About nonsense girl

Galley slave, qualitative researcher working in development, married my best friend, writing about my life, my family, my dog, TV, Indian culture, astronomy and my garden. www.nonsensegirl.wordpress.com
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4 Responses to KL in a day

  1. konasunny says:

    could you send me the template for the dairy milk chocolate which you have created.
    my mail address: kona.sunny@gmail.com
    mobile: 9866230700

  2. mh says:

    great to hear from KL . place with such culinary delights of the carnivorous kind, im afraid can hold my comrade back. kindly motivate him to return as we badly need him here. looking forward to reading further.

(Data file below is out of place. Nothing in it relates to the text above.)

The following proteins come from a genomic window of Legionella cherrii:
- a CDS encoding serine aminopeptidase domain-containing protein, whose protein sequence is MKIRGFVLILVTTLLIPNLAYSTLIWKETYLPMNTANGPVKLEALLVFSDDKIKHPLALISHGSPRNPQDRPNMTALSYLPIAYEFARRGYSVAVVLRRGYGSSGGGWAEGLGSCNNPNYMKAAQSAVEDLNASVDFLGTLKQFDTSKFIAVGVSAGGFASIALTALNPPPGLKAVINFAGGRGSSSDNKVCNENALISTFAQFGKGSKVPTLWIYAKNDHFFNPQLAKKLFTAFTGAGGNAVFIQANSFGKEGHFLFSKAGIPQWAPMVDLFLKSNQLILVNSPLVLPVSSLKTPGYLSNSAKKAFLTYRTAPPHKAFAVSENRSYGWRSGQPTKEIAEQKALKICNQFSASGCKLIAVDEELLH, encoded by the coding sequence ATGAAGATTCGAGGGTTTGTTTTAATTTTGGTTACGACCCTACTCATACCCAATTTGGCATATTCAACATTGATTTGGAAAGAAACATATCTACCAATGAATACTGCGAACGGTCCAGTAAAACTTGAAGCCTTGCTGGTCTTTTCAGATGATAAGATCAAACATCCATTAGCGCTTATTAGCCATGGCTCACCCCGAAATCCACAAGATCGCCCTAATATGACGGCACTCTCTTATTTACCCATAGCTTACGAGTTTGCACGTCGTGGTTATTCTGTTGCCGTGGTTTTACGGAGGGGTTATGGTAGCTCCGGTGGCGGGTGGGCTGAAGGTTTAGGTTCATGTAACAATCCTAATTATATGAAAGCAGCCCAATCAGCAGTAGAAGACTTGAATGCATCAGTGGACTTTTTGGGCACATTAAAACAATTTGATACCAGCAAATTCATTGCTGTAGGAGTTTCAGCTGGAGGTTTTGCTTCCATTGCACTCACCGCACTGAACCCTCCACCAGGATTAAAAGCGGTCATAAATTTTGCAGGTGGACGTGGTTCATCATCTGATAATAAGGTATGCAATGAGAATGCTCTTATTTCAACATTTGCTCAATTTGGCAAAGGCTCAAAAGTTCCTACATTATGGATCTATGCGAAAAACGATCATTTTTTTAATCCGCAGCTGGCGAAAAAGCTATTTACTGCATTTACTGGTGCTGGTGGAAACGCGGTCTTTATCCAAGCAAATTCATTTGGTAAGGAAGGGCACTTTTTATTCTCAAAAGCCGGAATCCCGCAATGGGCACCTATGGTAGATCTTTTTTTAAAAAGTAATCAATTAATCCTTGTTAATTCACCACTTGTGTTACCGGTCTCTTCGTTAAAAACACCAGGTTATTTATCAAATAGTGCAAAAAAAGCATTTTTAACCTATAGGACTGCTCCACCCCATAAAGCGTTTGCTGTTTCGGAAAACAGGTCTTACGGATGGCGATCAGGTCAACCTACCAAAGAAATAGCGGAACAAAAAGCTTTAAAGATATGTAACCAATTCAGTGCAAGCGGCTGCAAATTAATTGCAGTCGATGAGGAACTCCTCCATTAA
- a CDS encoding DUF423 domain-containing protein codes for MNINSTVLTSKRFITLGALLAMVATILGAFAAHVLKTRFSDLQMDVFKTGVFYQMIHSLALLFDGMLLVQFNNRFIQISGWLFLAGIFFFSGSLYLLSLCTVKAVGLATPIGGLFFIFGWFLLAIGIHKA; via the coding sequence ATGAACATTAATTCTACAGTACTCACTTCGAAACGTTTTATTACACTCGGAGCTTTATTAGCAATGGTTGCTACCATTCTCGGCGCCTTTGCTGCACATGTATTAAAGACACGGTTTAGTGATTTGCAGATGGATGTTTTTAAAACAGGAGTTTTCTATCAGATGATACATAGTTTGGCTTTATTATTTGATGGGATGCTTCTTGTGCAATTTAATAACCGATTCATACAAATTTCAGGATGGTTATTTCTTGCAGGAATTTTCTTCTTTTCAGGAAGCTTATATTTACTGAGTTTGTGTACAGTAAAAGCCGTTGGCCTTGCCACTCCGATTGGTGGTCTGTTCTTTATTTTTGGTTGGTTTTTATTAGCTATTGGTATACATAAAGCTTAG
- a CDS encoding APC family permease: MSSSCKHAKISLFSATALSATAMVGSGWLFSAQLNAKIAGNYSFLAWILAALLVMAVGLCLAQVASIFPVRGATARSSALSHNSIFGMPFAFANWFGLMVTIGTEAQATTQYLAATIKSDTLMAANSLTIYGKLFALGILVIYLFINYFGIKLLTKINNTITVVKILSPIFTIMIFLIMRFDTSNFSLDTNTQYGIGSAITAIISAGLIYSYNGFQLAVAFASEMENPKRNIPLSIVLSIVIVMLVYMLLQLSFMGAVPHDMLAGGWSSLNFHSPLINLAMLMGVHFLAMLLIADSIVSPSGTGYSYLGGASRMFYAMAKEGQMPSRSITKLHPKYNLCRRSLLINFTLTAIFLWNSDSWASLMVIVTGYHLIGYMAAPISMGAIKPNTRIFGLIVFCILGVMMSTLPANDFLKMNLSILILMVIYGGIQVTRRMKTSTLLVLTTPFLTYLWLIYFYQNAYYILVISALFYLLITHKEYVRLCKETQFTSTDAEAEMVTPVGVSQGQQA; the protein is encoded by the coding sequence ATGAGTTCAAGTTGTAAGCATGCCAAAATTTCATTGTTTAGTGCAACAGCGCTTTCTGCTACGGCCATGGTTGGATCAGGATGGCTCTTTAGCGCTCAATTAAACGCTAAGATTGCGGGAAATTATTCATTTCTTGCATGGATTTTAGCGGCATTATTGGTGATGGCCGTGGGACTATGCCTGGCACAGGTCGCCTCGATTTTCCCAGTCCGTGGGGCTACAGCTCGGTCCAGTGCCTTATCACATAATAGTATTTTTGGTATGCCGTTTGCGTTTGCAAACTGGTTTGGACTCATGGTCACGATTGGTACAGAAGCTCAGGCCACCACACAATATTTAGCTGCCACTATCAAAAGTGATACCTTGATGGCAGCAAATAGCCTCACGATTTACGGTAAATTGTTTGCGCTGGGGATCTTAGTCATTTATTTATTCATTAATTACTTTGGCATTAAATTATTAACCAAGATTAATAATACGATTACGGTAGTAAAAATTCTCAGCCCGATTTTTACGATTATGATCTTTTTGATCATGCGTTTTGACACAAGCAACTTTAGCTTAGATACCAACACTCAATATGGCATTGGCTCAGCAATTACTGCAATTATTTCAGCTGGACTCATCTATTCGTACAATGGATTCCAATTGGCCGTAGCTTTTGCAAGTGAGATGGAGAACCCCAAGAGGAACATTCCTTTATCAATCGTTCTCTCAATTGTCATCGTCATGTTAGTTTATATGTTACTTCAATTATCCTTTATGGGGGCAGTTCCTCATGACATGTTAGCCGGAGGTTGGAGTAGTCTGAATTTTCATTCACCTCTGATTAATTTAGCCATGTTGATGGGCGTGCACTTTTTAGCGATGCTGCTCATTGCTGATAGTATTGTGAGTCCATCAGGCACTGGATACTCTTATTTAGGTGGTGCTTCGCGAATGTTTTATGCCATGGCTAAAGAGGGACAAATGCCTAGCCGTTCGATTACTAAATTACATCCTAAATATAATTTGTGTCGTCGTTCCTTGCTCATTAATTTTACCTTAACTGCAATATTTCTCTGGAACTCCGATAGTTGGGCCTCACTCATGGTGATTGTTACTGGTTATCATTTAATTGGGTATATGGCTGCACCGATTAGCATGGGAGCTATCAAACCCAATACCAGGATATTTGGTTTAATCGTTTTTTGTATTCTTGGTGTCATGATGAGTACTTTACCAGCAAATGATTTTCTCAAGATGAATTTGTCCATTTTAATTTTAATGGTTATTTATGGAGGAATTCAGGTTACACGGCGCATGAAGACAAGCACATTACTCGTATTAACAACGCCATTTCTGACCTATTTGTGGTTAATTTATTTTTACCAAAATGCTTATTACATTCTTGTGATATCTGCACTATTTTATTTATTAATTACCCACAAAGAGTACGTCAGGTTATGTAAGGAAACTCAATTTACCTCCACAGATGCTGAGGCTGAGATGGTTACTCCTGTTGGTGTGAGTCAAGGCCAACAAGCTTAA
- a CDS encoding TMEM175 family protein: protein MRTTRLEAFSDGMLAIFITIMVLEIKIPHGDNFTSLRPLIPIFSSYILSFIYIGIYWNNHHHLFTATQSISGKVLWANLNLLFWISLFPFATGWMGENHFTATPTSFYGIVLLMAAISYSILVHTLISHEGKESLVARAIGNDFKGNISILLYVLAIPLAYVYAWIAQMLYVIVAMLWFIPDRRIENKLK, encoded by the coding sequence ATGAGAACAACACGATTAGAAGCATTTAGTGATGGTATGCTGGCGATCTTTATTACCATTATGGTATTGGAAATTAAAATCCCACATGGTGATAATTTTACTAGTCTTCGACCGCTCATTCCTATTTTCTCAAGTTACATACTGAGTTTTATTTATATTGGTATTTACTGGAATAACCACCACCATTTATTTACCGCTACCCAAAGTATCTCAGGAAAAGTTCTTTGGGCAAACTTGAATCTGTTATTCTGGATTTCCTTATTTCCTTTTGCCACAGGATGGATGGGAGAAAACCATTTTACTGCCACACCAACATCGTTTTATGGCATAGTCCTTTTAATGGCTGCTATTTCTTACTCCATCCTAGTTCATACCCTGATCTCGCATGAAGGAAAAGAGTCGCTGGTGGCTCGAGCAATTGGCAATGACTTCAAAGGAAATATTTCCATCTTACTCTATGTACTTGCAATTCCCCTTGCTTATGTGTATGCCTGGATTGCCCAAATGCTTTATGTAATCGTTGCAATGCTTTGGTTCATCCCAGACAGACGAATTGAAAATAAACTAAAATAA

3. ashreyamom says:

    why didnt you get me the fake gucci bags?? i would come to the airport and collected the things at vizag na.. :).. so wat would vegetarians eat on such trips??

  4. Ganesh Gopalakrishnan says:

    After living in malaysia for 2 years all I can say is the food there is awesome. Of course my favorite is Auntie in her pink shoes at Sea Good Food in Kuching